Cancer prevalence worldwide is rapidly increasing, with cases expected to increase from 18.1 to 24.6 million by 2030. Differences in carcinogen exposure, diagnostic center access, and treatment affordability have increased gaps in cancer outcomes and death rates worldwide. In this review, the authors highlight factors contributing to prostate cancer care disparities among African Americans and highlight possible solutions.
Prostate cancer is more prevalent in Western countries, with African American males accounting for 30% of all prostate cancer deaths. African Americans are 1.5 times more likely to develop prostate cancer and 2.2 times more likely to die than white males.
While data suggest that Black men are more likely to develop aggressive forms of prostate cancer, clinical trials suggest that Black males with metastatic castration-resistant prostate cancer may respond better to chemotherapy than white males. However, factors driving these differences remain largely unknown.
African Americans remain underrepresented in prostate cancer clinical trials. This fact may result from socioeconomic determinants that influence accessibility to clinical trials, as well as patient-specific attributes (e.g., skepticism, fear of exploitation, and lack of information) and physician-specific attributes (e.g., implicit bias). Since these trials often focus on genomic stratification of prostate cancer, genetic differences in African Americans may not be uncovered, resulting in inferior treatment options and outcomes for this population.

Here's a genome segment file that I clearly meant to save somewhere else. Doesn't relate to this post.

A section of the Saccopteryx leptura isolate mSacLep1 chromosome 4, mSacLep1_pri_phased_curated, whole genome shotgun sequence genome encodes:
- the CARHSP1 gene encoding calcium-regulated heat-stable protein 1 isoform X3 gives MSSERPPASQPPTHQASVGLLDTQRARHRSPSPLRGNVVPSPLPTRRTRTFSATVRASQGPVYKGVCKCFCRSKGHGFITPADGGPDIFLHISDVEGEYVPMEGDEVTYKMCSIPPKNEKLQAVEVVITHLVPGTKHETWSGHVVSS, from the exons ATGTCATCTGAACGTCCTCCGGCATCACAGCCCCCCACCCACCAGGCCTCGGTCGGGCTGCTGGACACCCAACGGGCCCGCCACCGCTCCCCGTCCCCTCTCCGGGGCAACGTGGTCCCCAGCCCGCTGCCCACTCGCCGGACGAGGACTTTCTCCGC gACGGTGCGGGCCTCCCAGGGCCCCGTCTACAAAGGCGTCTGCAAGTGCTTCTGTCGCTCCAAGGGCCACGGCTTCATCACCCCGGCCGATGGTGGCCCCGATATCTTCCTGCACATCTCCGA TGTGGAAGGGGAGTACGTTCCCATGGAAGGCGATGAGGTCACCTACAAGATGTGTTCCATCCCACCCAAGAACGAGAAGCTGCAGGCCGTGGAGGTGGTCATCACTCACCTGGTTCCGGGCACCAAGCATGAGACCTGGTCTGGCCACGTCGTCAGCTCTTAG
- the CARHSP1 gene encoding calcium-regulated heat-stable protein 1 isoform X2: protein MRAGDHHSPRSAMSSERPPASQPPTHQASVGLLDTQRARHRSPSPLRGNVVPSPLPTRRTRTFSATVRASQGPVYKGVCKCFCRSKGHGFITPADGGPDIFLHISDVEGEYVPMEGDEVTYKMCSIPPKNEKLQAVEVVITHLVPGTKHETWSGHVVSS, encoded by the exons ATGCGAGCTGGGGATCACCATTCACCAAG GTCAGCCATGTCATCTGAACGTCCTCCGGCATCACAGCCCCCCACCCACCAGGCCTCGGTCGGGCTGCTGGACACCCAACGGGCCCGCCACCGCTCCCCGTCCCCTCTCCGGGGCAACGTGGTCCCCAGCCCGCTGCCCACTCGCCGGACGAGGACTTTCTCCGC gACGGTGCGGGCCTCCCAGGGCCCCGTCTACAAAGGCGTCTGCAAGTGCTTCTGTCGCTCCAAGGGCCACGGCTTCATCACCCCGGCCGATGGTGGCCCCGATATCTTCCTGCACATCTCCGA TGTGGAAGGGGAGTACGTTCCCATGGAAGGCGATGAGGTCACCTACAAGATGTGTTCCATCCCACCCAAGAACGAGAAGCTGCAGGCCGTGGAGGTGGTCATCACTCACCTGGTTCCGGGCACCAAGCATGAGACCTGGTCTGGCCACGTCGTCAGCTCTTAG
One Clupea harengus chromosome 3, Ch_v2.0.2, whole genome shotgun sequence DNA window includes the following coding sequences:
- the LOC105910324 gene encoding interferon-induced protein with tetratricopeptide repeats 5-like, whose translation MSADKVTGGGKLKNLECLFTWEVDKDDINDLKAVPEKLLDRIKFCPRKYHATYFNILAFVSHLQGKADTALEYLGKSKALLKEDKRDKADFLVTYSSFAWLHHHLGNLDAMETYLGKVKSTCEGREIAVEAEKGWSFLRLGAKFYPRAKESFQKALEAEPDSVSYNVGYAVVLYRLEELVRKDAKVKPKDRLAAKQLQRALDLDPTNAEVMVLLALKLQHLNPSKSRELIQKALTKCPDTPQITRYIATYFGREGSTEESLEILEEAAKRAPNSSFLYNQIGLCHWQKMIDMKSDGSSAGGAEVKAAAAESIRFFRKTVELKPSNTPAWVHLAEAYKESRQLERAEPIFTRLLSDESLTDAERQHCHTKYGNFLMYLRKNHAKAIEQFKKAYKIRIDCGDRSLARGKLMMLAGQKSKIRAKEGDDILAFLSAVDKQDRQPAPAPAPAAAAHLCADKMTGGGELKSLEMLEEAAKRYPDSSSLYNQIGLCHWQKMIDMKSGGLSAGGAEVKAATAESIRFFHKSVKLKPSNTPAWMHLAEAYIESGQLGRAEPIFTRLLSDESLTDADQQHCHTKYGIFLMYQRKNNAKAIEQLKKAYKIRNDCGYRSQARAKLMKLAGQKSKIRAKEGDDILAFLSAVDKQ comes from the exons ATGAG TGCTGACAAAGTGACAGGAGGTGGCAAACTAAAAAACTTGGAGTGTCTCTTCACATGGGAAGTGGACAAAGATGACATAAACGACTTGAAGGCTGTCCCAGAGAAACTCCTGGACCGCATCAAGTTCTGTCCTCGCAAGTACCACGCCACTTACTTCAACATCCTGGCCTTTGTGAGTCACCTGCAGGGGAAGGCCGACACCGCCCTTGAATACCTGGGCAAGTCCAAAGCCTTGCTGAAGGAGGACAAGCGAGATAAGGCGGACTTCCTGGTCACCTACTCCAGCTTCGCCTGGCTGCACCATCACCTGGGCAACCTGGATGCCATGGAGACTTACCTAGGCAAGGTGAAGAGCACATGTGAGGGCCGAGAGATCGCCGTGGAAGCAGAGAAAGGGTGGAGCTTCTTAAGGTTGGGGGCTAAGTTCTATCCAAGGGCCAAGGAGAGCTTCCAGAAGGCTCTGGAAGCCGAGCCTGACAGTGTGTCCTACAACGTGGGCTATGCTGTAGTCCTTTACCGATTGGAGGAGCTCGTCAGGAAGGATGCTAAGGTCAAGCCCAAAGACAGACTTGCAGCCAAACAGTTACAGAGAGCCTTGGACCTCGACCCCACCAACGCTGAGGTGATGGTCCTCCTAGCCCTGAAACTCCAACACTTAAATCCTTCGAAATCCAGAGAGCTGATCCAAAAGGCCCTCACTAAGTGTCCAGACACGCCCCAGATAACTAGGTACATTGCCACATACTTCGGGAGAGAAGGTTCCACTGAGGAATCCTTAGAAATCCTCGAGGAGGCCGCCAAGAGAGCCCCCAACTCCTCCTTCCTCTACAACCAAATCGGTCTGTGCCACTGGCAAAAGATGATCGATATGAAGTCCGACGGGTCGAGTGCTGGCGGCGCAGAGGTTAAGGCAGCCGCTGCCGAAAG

Additionally, newly approved cancer drugs are costly, with out-of-pocket costs increasing from $617 in 2010 to $1,107 annually in most recent years. This expense negatively impacts treatment adherence, resulting in poorer health outcomes. Globally, many advanced treatments are unavailable, further widening the gap in prostate cancer care and outcomes.
The Centers for Medicare and Medicaid Services (CMS) are studying the benefit of financial navigators to serve as liaisons between treatment costs and patients. They are also examining value-based cancer drug pricing and policy reform focused on decreasing medication copayments.
Additionally, the American Society of Clinical Oncology (ASCO) recently published a policy statement underscoring the importance of value-based, patient-driven solutions that result in decreased pharmaceutical costs for cancer medications and equitable access to cancer treatments. Overall, innovative health policy efforts are needed to improve prostate cancer outcomes for underrepresented and vulnerable populations .